It is one of South Asia’s sporting rituals: the star-studded opening night of the Indian Premier League (IPL), the high-octane, fast and furious cricket tournament that has built a fan base of hundreds of millions in only four years.
The IPL’s latest season started on Tuesday night with a multimillion-dollar show featuring US singer Katy Perry and leading Indian stars, including actor Amitabh Bachchan.
The opening game, to be played in the southern city of Chennai, pits local team and defending champions Chennai Super Kings against the Mumbai Indians, whose lineup includes Sachin Tendulkar, the world’s best batsman and India’s most popular sportsman.
The tournament is estimated to be worth between US$4 billion and US$6.5 billion, but faces big challenges. As Indian economic growth slows and the novelty of the IPL’s Twenty20 format wears off, what once appeared a magic formula for making huge sums of money is looking shakier.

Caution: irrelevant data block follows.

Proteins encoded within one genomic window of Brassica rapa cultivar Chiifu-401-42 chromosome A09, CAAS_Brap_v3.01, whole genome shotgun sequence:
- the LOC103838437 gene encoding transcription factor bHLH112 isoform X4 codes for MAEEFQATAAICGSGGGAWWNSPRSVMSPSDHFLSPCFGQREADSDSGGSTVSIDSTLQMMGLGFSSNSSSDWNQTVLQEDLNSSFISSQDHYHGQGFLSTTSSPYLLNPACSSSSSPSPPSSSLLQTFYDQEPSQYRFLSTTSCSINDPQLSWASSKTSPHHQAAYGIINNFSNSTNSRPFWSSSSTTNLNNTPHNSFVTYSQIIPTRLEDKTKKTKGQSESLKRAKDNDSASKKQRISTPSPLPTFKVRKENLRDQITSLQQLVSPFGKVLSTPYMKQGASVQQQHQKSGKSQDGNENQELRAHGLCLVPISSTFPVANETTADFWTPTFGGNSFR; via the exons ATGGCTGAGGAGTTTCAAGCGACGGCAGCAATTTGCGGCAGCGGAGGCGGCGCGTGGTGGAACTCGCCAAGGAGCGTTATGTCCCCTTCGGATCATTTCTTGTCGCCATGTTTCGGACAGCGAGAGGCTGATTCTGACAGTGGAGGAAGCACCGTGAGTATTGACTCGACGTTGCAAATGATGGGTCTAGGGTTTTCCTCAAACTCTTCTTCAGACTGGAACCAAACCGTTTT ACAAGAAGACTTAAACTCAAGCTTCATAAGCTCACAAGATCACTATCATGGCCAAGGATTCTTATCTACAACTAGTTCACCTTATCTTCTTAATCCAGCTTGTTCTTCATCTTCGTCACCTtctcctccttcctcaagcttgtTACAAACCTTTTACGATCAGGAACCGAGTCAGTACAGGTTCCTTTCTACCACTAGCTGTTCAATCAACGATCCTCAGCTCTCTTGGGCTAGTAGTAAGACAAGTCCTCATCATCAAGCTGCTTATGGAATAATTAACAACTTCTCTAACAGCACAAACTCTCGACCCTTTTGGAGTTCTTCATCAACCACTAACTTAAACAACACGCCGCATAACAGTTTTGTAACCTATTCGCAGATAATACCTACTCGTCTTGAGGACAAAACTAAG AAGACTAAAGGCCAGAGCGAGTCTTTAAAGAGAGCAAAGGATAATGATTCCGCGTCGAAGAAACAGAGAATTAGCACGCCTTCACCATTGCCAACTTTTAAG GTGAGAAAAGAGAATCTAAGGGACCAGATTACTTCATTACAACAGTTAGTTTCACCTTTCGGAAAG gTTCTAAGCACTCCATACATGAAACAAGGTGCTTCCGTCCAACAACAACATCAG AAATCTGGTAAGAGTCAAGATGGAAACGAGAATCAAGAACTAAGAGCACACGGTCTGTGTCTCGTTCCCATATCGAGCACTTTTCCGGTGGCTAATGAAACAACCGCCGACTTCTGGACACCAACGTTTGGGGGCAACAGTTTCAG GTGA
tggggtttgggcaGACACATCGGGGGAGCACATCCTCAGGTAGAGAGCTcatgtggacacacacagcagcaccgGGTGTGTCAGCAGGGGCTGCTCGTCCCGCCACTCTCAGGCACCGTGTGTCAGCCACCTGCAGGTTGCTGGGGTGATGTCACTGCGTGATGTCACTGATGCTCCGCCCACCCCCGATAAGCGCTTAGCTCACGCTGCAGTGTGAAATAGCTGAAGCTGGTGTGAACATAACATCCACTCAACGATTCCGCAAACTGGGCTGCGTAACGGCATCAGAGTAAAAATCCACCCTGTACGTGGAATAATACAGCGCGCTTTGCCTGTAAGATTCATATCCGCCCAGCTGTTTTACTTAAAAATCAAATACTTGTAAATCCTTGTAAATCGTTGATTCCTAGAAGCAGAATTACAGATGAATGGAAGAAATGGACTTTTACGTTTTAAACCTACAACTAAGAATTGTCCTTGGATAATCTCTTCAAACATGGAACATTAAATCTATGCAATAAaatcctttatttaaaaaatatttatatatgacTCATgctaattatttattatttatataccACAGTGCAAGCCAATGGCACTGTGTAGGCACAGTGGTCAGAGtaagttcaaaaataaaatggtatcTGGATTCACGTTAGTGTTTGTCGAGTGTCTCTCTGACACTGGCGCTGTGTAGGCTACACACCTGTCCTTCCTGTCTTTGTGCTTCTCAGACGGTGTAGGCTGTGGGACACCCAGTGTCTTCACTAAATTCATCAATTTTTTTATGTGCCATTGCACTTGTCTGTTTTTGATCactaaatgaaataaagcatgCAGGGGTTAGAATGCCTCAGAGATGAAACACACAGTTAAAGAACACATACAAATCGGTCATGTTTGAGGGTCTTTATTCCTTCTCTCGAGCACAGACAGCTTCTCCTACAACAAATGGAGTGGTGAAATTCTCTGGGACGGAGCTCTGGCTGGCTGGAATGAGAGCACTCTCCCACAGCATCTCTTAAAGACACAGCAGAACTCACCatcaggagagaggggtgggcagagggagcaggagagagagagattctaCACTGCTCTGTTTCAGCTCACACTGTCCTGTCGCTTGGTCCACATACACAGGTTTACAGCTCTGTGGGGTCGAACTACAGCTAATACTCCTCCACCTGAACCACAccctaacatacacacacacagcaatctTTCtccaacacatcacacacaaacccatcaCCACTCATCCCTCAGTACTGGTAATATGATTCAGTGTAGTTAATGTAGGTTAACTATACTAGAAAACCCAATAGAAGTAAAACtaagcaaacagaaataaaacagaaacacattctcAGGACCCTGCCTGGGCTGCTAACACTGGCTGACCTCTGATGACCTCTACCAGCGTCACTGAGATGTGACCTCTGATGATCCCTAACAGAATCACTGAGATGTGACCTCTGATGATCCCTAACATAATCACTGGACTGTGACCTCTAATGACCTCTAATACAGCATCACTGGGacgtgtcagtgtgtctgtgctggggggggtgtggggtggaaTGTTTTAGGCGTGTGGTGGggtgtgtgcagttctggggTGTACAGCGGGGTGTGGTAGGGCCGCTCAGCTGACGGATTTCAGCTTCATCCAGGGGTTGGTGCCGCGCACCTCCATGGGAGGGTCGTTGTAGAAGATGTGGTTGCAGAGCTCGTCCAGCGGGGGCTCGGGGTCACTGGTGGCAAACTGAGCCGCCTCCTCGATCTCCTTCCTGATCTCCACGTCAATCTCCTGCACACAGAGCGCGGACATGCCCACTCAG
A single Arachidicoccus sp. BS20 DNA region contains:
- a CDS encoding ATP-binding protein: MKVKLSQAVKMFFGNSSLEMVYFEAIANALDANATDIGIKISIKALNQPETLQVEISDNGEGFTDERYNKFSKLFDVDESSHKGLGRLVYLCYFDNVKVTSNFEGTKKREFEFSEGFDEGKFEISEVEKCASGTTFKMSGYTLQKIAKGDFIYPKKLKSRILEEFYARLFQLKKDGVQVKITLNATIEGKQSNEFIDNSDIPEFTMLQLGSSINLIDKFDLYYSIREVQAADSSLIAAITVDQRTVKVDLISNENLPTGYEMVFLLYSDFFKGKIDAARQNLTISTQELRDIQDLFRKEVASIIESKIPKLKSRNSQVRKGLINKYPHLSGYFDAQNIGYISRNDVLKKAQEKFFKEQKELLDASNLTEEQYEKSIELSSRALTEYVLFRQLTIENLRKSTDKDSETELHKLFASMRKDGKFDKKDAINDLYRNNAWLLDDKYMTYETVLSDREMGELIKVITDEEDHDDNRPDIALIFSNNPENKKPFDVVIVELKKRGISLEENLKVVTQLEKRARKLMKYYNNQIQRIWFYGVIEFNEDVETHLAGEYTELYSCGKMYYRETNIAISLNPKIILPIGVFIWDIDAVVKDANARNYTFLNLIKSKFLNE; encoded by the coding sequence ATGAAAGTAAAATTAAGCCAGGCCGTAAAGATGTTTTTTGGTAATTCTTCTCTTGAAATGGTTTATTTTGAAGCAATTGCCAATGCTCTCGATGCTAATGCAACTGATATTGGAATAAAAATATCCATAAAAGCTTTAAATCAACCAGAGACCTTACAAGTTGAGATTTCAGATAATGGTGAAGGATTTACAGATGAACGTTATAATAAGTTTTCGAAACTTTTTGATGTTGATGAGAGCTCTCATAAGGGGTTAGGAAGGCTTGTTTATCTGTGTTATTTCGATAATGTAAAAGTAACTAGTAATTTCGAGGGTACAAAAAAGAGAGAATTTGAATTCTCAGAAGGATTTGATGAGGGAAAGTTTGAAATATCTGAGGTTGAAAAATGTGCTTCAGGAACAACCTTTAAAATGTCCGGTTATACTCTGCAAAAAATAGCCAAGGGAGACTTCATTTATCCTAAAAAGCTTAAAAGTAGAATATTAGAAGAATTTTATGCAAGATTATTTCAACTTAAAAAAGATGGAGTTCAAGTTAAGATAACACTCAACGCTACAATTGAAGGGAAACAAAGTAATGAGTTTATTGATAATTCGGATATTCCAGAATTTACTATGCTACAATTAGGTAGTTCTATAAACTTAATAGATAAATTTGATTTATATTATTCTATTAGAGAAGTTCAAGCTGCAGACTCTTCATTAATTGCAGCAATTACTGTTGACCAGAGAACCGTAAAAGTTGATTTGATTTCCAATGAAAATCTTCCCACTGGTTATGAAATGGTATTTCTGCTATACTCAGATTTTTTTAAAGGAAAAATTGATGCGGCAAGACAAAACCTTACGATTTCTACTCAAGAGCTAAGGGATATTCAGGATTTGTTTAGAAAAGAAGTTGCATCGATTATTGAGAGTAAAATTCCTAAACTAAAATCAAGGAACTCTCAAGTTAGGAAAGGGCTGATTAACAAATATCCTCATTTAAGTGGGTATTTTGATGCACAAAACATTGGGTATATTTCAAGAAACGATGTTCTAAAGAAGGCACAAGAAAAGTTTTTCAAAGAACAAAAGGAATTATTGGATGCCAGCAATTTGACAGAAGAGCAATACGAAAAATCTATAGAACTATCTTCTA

Last year, viewers dropped by a third. The biggest sign of trouble comes from Bollywood. Dozens of releases are scheduled for the coming weeks. Big studios used to avoid any clash.
“There’s much less buzz this year. There’s a sense that people for the first time are beginning to think that the whole thing is more like a reality show than a serious sports tournament. That could be really damaging,” said Pradeep Magazine, one of India’s most respected sports writers.
“All doubts will be put to rest,” Rajiv Shukla, a government minister and chairman of the IPL, told the Times of India. “The excitement is building up nicely.”
The IPL was launched in 2008 by the flamboyant sports entrepreneur Lalit Modi. From the start, there were allegations of unethical behavior, tax evasion and corruption.
Controversial and abrasive, Modi was forced out following bitter infighting among India’s cricketing authorities — his successors have struggled to match his brand of brassy showmanship.
“It’s no fun now,” said Ajit Singh, a 33-year-old taxi driver in south Delhi. “I might watch it on the television if I have time, but I’m not going to any of the matches.”
There are also concerns that organized crime might attempt to fix games as a series of corruption scandals have hit South Asia cricket in recent years.